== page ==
8 Million Stories: What's In Store

| 13 Aug 2014 | 05:45

    MY FIRST SUMMER in New York, I was lucky to move into a great neighborhood at just the right time. It was after the artists had started to move east, but before the best blocks in the neighborhood turned into frat-boy rows. It was prior to the corporate chains moving in, when everyone still walked the main drag feeling like the star of their own movie.

    I was starring in one about a kid who moved into town from New Jersey and couldn’t get a job. It was a fish-out-of-water story, with lots of Joy Division on the soundtrack and a totally inadequate budget. I had my resumés packed into a manila envelope as I walked the block, going into boutiques and cafés and excitedly handing them out. But no one seemed to care about my summer serving margaritas to drunken softball teams at Chili’s. They weren’t even impressed by the TV acting jobs on my resumé. In New Jersey, this was enough to get me hired or laid on any given night, but stopping in all three of the coffee shops, the cheese shop, the wine store and the rock ‘n’ roll clothing boutique, I was met with indifference. After a week, I was ready to give up. Each day, I’d pass the broke young artists, blankets laid out on the sidewalk, selling their record collections on the street in order to buy that evening’s falafel.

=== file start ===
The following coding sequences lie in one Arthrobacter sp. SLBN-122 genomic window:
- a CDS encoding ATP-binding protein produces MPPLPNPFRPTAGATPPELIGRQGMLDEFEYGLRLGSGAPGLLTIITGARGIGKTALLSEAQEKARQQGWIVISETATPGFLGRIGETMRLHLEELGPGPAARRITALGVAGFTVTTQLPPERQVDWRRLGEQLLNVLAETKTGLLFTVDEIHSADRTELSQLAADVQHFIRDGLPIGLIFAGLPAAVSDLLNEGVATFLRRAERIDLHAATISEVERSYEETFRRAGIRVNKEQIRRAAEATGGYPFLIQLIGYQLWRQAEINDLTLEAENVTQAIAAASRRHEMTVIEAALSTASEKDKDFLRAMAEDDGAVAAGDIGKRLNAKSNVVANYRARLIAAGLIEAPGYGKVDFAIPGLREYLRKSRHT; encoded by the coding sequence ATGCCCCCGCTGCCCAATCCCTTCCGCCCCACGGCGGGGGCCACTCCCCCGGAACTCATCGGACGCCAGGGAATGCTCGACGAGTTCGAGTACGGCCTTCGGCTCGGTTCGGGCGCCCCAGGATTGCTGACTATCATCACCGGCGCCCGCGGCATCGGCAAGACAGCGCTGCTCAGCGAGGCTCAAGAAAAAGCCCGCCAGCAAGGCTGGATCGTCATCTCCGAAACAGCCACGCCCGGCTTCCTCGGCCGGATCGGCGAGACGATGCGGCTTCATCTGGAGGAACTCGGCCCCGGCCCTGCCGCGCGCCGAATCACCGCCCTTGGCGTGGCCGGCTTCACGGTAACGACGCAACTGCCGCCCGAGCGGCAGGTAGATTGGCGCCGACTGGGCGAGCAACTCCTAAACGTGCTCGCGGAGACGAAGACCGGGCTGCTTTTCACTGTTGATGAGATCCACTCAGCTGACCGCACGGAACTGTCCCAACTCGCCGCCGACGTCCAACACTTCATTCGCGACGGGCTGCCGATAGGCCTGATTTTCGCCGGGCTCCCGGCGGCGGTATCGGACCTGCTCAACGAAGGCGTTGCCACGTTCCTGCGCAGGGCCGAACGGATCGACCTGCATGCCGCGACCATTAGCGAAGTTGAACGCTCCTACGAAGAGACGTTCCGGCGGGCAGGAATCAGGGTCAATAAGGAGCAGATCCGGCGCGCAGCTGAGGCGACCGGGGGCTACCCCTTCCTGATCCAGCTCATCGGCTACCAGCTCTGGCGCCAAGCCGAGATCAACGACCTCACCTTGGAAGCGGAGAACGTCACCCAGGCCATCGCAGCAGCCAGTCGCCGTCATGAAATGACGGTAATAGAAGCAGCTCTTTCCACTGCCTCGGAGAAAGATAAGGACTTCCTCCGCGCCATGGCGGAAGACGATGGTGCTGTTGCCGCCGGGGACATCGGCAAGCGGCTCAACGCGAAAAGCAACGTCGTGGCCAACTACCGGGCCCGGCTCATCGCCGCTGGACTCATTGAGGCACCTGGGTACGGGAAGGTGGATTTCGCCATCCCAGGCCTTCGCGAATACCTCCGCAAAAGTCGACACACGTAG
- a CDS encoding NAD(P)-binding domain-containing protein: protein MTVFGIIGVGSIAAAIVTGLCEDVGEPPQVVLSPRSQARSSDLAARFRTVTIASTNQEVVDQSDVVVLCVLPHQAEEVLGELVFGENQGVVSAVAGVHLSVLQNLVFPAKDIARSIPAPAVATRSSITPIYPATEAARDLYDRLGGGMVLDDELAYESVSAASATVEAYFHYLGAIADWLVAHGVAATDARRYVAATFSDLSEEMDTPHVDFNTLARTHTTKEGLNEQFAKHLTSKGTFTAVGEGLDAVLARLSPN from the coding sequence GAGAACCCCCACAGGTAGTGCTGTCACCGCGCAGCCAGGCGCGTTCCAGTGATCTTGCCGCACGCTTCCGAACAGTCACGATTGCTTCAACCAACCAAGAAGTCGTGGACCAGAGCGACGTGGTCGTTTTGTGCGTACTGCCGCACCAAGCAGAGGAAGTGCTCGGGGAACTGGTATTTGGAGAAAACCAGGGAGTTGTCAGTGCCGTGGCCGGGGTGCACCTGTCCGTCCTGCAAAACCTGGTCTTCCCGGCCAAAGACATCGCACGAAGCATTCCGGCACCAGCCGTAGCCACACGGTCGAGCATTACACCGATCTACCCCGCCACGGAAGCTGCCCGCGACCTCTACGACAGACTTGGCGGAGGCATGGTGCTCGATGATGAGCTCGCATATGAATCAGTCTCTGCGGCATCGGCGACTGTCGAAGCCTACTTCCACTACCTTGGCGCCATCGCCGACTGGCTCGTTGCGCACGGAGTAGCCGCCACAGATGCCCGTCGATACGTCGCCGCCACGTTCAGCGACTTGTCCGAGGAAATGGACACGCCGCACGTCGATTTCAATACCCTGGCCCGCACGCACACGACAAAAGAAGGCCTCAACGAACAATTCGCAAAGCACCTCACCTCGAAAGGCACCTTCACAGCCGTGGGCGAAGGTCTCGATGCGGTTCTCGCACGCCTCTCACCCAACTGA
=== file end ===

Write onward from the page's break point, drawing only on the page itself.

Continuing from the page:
There was also a massive population of Hassidic Jews that lived a few blocks away. They kept to themselves with the exception of those who worked for Chabad, trying to lure secular young Jews into the fold. Each time I crossed their path they’d approach and ask, “Excuse me, are you Jewish?” I wasn’t religious, but at the same time, it inflamed my guilt to say no. While jobhunting, I made sure to cross the street any time I spotted a black hat.

    I found the video store just in time.

    The first time I walked inside, too broke to open an account, my childhood favorite, Little Monsters, was playing.

    “This was my favorite movie,” I said.

    To which Dee, the counter person, replied, “It’s good, but it’s no Real Genius.”

    We watched the remainder of Little Monsters, followed immediately by Real Genius. From that point forward, any time I was job hunting and passed by the video store, I’d look through the window to see if Dee was working. If he was, I’d walk in and watch a movie. Dee’s ability to talk movies with such gusto was cherished by some customers and feared by others. He would often end up so immersed in some heated diatribe that customers started to ask me for help.

    “What is the name of that movie where the guy has the radio show and kids are committing suicide?” “Pump Up the Volume.” After this happened a few times, Dee asked if I was still looking for a job. The next day I had my first shift. My boss was a tattooed woman in her mid-thirties who loved dogs and hated people. She avoided my gaze for hours before addressing me.

    “Do you wear cologne?” she asked. “A spritz here and there,” I said. “Are you wearing it now?” I nodded. “My nose is very sensitive and when you wear cologne it makes me sick. If you keep wearing it to work, I will throw up on you.”